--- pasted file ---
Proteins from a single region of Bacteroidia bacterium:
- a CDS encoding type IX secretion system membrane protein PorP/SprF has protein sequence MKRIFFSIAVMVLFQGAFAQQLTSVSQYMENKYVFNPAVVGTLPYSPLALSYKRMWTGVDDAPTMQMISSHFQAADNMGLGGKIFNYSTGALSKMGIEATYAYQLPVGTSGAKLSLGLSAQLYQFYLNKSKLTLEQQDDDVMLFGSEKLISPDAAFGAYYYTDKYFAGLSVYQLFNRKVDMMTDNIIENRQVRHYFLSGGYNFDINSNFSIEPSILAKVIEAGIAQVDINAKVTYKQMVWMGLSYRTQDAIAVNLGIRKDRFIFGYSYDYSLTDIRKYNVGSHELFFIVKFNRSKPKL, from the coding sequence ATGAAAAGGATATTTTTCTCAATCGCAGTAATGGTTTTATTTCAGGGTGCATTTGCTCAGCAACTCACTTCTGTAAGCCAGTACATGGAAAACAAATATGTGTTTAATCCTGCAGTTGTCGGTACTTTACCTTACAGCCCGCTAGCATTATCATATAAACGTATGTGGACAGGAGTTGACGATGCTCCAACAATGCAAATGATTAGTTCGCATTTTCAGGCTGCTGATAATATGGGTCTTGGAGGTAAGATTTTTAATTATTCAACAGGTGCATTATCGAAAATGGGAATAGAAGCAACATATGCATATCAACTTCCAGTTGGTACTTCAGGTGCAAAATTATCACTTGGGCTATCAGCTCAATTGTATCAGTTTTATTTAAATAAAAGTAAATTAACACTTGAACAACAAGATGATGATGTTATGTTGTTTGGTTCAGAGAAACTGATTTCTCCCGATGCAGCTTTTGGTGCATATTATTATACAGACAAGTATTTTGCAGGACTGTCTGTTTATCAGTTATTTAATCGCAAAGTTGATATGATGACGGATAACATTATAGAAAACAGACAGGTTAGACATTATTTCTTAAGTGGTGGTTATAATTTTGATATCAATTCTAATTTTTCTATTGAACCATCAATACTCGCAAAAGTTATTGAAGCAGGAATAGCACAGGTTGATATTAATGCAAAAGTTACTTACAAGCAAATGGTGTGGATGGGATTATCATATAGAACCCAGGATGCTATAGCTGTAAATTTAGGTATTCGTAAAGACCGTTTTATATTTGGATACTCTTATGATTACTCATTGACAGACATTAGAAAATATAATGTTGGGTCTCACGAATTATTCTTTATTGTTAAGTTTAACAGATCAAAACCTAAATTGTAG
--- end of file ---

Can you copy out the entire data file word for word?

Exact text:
Proteins from a single region of Bacteroidia bacterium:
- a CDS encoding type IX secretion system membrane protein PorP/SprF has protein sequence MKRIFFSIAVMVLFQGAFAQQLTSVSQYMENKYVFNPAVVGTLPYSPLALSYKRMWTGVDDAPTMQMISSHFQAADNMGLGGKIFNYSTGALSKMGIEATYAYQLPVGTSGAKLSLGLSAQLYQFYLNKSKLTLEQQDDDVMLFGSEKLISPDAAFGAYYYTDKYFAGLSVYQLFNRKVDMMTDNIIENRQVRHYFLSGGYNFDINSNFSIEPSILAKVIEAGIAQVDINAKVTYKQMVWMGLSYRTQDAIAVNLGIRKDRFIFGYSYDYSLTDIRKYNVGSHELFFIVKFNRSKPKL, from the coding sequence ATGAAAAGGATATTTTTCTCAATCGCAGTAATGGTTTTATTTCAGGGTGCATTTGCTCAGCAACTCACTTCTGTAAGCCAGTACATGGAAAACAAATATGTGTTTAATCCTGCAGTTGTCGGTACTTTACCTTACAGCCCGCTAGCATTATCATATAAACGTATGTGGACAGGAGTTGACGATGCTCCAACAATGCAAATGATTAGTTCGCATTTTCAGGCTGCTGATAATATGGGTCTTGGAGGTAAGATTTTTAATTATTCAACAGGTGCATTATCGAAAATGGGAATAGAAGCAACATATGCATATCAACTTCCAGTTGGTACTTCAGGTGCAAAATTATCACTTGGGCTATCAGCTCAATTGTATCAGTTTTATTTAAATAAAAGTAAATTAACACTTGAACAACAAGATGATGATGTTATGTTGTTTGGTTCAGAGAAACTGATTTCTCCCGATGCAGCTTTTGGTGCATATTATTATACAGACAAGTATTTTGCAGGACTGTCTGTTTATCAGTTATTTAATCGCAAAGTTGATATGATGACGGATAACATTATAGAAAACAGACAGGTTAGACATTATTTCTTAAGTGGTGGTTATAATTTTGATATCAATTCTAATTTTTCTATTGAACCATCAATACTCGCAAAAGTTATTGAAGCAGGAATAGCACAGGTTGATATTAATGCAAAAGTTACTTACAAGCAAATGGTGTGGATGGGATTATCATATAGAACCCAGGATGCTATAGCTGTAAATTTAGGTATTCGTAAAGACCGTTTTATATTTGGATACTCTTATGATTACTCATTGACAGACATTAGAAAATATAATGTTGGGTCTCACGAATTATTCTTTATTGTTAAGTTTAACAGATCAAAACCTAAATTGTAG